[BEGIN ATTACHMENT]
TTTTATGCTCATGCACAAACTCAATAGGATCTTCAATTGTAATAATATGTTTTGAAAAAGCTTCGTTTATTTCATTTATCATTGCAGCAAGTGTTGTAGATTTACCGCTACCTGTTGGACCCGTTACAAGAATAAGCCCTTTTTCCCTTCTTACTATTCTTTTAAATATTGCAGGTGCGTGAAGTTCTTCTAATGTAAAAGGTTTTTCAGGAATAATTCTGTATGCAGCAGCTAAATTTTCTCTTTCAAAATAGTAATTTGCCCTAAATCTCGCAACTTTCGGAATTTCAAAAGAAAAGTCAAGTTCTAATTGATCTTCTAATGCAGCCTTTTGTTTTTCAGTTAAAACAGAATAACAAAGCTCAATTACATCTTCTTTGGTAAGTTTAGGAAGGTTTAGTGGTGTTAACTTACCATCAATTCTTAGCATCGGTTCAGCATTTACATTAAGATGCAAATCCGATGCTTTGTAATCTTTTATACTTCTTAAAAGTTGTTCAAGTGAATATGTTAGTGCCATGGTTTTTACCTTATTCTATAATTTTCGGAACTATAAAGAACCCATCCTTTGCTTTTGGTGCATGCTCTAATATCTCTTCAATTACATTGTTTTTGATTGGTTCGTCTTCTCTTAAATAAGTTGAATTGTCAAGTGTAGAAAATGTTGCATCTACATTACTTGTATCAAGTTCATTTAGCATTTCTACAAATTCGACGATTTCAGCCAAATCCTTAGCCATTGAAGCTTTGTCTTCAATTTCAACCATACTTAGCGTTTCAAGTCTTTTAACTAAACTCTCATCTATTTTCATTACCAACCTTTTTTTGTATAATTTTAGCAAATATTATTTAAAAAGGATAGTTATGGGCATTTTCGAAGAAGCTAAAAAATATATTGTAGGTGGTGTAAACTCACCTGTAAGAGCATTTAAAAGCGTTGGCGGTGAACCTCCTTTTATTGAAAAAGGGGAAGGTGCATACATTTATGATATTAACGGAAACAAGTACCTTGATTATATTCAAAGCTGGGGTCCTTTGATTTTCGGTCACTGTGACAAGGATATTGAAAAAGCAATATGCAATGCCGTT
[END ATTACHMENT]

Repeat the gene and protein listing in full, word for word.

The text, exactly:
TTTTATGCTCATGCACAAACTCAATAGGATCTTCAATTGTAATAATATGTTTTGAAAAAGCTTCGTTTATTTCATTTATCATTGCAGCAAGTGTTGTAGATTTACCGCTACCTGTTGGACCCGTTACAAGAATAAGCCCTTTTTCCCTTCTTACTATTCTTTTAAATATTGCAGGTGCGTGAAGTTCTTCTAATGTAAAAGGTTTTTCAGGAATAATTCTGTATGCAGCAGCTAAATTTTCTCTTTCAAAATAGTAATTTGCCCTAAATCTCGCAACTTTCGGAATTTCAAAAGAAAAGTCAAGTTCTAATTGATCTTCTAATGCAGCCTTTTGTTTTTCAGTTAAAACAGAATAACAAAGCTCAATTACATCTTCTTTGGTAAGTTTAGGAAGGTTTAGTGGTGTTAACTTACCATCAATTCTTAGCATCGGTTCAGCATTTACATTAAGATGCAAATCCGATGCTTTGTAATCTTTTATACTTCTTAAAAGTTGTTCAAGTGAATATGTTAGTGCCATGGTTTTTACCTTATTCTATAATTTTCGGAACTATAAAGAACCCATCCTTTGCTTTTGGTGCATGCTCTAATATCTCTTCAATTACATTGTTTTTGATTGGTTCGTCTTCTCTTAAATAAGTTGAATTGTCAAGTGTAGAAAATGTTGCATCTACATTACTTGTATCAAGTTCATTTAGCATTTCTACAAATTCGACGATTTCAGCCAAATCCTTAGCCATTGAAGCTTTGTCTTCAATTTCAACCATACTTAGCGTTTCAAGTCTTTTAACTAAACTCTCATCTATTTTCATTACCAACCTTTTTTTGTATAATTTTAGCAAATATTATTTAAAAAGGATAGTTATGGGCATTTTCGAAGAAGCTAAAAAATATATTGTAGGTGGTGTAAACTCACCTGTAAGAGCATTTAAAAGCGTTGGCGGTGAACCTCCTTTTATTGAAAAAGGGGAAGGTGCATACATTTATGATATTAACGGAAACAAGTACCTTGATTATATTCAAAGCTGGGGTCCTTTGATTTTCGGTCACTGTGACAAGGATATTGAAAAAGCAATATGCAATGCCGTT